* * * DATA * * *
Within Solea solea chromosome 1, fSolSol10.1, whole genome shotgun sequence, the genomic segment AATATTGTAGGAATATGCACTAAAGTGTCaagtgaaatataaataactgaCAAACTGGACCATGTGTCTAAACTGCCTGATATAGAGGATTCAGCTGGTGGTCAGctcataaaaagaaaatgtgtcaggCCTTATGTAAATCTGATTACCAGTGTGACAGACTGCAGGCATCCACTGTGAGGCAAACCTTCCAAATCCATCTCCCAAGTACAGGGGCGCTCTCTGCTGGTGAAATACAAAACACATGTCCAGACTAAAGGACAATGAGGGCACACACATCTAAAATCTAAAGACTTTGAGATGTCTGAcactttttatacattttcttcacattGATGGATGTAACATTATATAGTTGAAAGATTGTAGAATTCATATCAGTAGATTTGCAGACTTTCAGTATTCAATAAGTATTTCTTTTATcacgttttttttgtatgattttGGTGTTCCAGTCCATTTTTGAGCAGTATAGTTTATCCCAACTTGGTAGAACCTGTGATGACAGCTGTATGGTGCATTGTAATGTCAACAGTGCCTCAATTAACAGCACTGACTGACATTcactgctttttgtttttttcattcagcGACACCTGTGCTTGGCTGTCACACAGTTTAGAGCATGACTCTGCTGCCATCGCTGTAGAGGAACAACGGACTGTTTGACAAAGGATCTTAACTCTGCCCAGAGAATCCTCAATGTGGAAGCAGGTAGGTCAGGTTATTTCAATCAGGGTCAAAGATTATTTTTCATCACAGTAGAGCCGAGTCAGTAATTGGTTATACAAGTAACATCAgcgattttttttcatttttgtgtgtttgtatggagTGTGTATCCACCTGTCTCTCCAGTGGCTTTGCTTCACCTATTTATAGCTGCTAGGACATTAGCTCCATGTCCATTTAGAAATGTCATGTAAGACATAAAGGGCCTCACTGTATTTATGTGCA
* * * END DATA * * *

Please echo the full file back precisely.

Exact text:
Within Solea solea chromosome 1, fSolSol10.1, whole genome shotgun sequence, the genomic segment AATATTGTAGGAATATGCACTAAAGTGTCaagtgaaatataaataactgaCAAACTGGACCATGTGTCTAAACTGCCTGATATAGAGGATTCAGCTGGTGGTCAGctcataaaaagaaaatgtgtcaggCCTTATGTAAATCTGATTACCAGTGTGACAGACTGCAGGCATCCACTGTGAGGCAAACCTTCCAAATCCATCTCCCAAGTACAGGGGCGCTCTCTGCTGGTGAAATACAAAACACATGTCCAGACTAAAGGACAATGAGGGCACACACATCTAAAATCTAAAGACTTTGAGATGTCTGAcactttttatacattttcttcacattGATGGATGTAACATTATATAGTTGAAAGATTGTAGAATTCATATCAGTAGATTTGCAGACTTTCAGTATTCAATAAGTATTTCTTTTATcacgttttttttgtatgattttGGTGTTCCAGTCCATTTTTGAGCAGTATAGTTTATCCCAACTTGGTAGAACCTGTGATGACAGCTGTATGGTGCATTGTAATGTCAACAGTGCCTCAATTAACAGCACTGACTGACATTcactgctttttgtttttttcattcagcGACACCTGTGCTTGGCTGTCACACAGTTTAGAGCATGACTCTGCTGCCATCGCTGTAGAGGAACAACGGACTGTTTGACAAAGGATCTTAACTCTGCCCAGAGAATCCTCAATGTGGAAGCAGGTAGGTCAGGTTATTTCAATCAGGGTCAAAGATTATTTTTCATCACAGTAGAGCCGAGTCAGTAATTGGTTATACAAGTAACATCAgcgattttttttcatttttgtgtgtttgtatggagTGTGTATCCACCTGTCTCTCCAGTGGCTTTGCTTCACCTATTTATAGCTGCTAGGACATTAGCTCCATGTCCATTTAGAAATGTCATGTAAGACATAAAGGGCCTCACTGTATTTATGTGCA